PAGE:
Change in Red Jacket’s Views

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As time advanced, the mind of Red Jacket gradually receded from the favorable opinion he had entertained, with respect to the introduction among his people, of the customs of civilized life. Before this he regarded with favor the philanthropic designs of Washington and others, which contemplated such a change. But henceforth his influence and energies were uniformly exerted, in resisting any innovation, upon the anciently established usages of the Iroquois. Several causes seemed to influence such a result.

First of all was the condition of his people, as affected by the whites. They had been wasted and greatly enfeebled by the wars carried on between the whites, taking sides, as in the Revolution, against each other. And in their own conflicts, though in some instances successful, they had been so effectually overcome, that no hope now remained to them of resistance by war; no matter what combinations they might be able to effect among themselves.

A still deeper source of regret, was the loss of so large a portion of their wide and beautiful country. Since parting with it, swarms of settlers had been flocking to the more favored portions, and were irresistibly advancing to full and entire possession. The idea that they could have their country to hunt in, as well after it was sold as before, was rapidly dissipated by the busy sounds, all through the forest, of the woodman’s axe, and by the roar of the stately trees, as they fell down before the enterprising pioneer. The Indian brooded over this in silence, while all of these sounds, delightful to the emigrant, were as a knell of death to his ear. The eloquence of Red Jacket had been exerted in vain, to arrest the progress of the white men. Onward they swept, bidding defiance to all the obstacles in their way. They were in possession of the ancient seats of the Iroquois. The red man’s inheritance, was but a beggarly portion, when compared with his former princely domain. The thought of this weighed heavily upon Red Jacket’s lofty spirit, and affected materially the disposition with which he regarded the white man.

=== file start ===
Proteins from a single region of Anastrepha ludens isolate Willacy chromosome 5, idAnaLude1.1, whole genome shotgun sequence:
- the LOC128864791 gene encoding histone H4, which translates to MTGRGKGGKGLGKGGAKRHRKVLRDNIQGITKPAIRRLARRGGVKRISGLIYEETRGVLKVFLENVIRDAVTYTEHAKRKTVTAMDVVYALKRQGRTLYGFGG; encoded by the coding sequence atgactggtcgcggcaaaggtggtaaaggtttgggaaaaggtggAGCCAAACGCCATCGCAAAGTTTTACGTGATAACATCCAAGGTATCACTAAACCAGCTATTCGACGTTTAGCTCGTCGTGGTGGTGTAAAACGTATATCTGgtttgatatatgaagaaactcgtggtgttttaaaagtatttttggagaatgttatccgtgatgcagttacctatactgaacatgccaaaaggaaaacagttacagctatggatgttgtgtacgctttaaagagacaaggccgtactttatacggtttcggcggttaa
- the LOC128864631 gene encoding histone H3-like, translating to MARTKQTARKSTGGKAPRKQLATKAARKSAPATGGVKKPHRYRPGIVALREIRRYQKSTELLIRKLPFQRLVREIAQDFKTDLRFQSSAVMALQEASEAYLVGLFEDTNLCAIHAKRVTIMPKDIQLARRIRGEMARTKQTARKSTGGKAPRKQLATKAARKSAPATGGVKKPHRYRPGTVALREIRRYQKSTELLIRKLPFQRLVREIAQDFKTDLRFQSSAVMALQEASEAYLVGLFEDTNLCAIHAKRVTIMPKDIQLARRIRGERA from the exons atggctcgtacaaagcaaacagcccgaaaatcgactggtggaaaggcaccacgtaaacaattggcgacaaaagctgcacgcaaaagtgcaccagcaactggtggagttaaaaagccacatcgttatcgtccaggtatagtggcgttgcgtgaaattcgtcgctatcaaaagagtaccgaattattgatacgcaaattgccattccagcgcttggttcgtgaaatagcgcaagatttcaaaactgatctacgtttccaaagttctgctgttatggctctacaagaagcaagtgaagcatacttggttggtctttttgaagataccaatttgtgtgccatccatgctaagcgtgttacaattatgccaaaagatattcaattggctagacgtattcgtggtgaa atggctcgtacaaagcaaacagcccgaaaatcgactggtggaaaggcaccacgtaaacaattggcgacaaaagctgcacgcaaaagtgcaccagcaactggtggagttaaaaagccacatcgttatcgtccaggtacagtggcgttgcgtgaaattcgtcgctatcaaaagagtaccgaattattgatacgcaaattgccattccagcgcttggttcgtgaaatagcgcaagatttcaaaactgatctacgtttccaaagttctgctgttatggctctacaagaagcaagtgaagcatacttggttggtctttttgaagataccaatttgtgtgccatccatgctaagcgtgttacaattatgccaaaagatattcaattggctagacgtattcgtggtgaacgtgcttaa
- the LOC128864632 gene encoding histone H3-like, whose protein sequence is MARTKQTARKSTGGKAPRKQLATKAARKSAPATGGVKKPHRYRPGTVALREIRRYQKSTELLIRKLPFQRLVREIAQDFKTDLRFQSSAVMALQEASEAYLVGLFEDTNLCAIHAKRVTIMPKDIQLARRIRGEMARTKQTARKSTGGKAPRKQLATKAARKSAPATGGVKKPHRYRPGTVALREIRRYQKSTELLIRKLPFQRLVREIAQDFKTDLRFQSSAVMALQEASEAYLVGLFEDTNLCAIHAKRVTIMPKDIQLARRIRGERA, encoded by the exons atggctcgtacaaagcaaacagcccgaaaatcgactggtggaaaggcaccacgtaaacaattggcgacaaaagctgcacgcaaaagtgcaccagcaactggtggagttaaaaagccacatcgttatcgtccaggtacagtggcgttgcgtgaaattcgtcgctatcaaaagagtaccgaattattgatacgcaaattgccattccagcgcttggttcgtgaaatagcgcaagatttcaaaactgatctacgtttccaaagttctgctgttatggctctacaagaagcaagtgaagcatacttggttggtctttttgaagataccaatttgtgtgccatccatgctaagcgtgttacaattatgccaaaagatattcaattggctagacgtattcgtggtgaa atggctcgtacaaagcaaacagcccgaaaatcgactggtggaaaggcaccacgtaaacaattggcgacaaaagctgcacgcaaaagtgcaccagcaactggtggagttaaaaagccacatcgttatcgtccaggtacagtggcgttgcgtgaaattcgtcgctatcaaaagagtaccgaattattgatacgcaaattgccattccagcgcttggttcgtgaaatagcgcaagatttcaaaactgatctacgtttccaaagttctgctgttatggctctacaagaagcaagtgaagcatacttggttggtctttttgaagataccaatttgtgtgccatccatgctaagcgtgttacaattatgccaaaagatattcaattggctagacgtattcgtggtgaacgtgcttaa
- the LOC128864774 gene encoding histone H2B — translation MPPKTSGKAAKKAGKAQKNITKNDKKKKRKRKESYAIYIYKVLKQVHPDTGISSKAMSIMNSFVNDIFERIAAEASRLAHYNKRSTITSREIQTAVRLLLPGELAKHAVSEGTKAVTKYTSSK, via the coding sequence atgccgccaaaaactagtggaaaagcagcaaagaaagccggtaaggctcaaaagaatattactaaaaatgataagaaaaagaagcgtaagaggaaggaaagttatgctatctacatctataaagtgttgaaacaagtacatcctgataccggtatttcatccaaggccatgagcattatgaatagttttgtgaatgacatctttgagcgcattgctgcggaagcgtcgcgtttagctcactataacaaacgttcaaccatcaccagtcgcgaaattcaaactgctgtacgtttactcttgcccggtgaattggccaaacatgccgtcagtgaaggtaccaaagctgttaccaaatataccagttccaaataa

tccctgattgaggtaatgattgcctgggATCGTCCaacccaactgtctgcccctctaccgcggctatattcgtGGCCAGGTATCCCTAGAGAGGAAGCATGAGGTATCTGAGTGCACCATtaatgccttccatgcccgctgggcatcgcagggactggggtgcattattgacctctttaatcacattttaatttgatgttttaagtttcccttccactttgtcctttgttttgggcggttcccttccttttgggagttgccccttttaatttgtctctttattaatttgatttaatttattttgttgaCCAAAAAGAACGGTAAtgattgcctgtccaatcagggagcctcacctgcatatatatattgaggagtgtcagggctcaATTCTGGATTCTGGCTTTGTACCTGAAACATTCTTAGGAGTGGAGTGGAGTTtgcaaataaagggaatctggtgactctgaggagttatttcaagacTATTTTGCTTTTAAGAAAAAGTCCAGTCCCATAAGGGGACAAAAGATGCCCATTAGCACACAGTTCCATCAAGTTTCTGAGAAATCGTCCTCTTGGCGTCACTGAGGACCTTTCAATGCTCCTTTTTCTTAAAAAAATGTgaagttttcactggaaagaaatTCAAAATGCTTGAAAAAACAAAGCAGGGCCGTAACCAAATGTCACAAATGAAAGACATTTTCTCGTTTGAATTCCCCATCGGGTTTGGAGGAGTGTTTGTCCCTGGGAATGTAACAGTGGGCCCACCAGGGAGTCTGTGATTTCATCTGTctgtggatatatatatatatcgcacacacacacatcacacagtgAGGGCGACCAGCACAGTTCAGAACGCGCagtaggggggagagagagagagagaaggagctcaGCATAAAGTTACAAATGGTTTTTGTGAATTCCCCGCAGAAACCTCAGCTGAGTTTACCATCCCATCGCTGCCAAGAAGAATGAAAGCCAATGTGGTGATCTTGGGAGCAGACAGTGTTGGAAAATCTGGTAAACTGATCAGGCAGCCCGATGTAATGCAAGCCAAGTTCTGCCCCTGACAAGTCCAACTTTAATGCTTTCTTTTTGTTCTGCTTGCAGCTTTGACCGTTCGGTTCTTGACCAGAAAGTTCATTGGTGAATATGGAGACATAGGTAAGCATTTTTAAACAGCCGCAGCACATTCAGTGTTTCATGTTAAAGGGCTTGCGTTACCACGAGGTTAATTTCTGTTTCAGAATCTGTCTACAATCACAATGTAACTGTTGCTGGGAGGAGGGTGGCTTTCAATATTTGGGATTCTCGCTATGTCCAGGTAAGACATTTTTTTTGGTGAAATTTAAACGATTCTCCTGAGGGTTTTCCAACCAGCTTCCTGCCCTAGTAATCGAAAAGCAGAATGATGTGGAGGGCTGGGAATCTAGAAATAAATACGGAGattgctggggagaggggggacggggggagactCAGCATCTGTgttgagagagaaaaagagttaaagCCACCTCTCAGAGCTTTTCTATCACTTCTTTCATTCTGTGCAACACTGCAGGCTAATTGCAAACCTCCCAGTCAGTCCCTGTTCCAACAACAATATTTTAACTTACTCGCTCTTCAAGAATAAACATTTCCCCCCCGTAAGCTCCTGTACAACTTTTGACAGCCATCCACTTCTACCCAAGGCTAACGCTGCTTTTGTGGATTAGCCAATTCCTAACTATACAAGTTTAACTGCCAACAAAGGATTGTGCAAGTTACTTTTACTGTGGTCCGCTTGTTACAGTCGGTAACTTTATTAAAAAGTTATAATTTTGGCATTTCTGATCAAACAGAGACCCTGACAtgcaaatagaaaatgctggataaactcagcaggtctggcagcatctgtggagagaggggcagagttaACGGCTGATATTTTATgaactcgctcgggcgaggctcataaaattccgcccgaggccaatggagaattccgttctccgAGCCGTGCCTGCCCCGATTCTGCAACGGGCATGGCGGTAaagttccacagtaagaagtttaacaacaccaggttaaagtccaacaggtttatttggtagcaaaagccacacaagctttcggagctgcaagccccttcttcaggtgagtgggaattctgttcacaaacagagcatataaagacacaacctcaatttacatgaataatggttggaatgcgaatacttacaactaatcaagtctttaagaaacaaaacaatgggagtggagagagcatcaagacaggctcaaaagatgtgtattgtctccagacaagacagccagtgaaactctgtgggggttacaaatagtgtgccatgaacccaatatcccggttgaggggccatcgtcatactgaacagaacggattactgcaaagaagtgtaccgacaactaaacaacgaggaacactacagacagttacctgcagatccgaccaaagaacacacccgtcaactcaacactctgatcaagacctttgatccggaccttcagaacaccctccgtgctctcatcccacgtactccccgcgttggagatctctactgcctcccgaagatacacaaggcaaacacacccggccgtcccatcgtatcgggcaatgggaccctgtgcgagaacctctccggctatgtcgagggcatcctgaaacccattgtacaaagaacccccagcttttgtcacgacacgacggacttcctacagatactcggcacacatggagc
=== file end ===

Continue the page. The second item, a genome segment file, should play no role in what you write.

He had observed also that the Indian had not been improved, but rather made worse by intercourse with the white man. He more readily acquired his vices, than his virtues.

The schools likewise that had been established among the Indians, had not been attended with very salutary results. And some of the Indian boys that had been sent to the schools of the whites, had failed to be qualified for usefulness among white men, and were unfitted in their tastes and habits for a life among the Indians. As was observed by Red Jacket: “they have returned to their kindred and color, neither white men nor Indians. The arts they have learned are incompatible with the chase, and ill adapted to our customs. They have been taught that which is useless to us. They have been made to feel artificial wants, which never entered the minds of their brothers. They have imbibed, in your great towns, the seeds of vices, which were unknown in the forest. They become discouraged and dissipated, –despised by the Indians, neglected by the whites, and without value to either, less honest than the former, and perhaps more knavish than the latter[1].” Red Jacket was not alone in this opinion.

One of Cornplanter’s sons, Henry O’Bail, had been educated in Philadelphia; but on returning to his people, became a drunkard, and was discarded by his father. He had other sons, but resolved that no more of them should be educated among the whites, for said he, “it entirely spoils Indian.”

“What have we here?” exclaimed Red Jacket on one occasion addressing one of them. “What have we here? You are neither a white man, or an Indian; for heaven’s sake tell us, what are you?”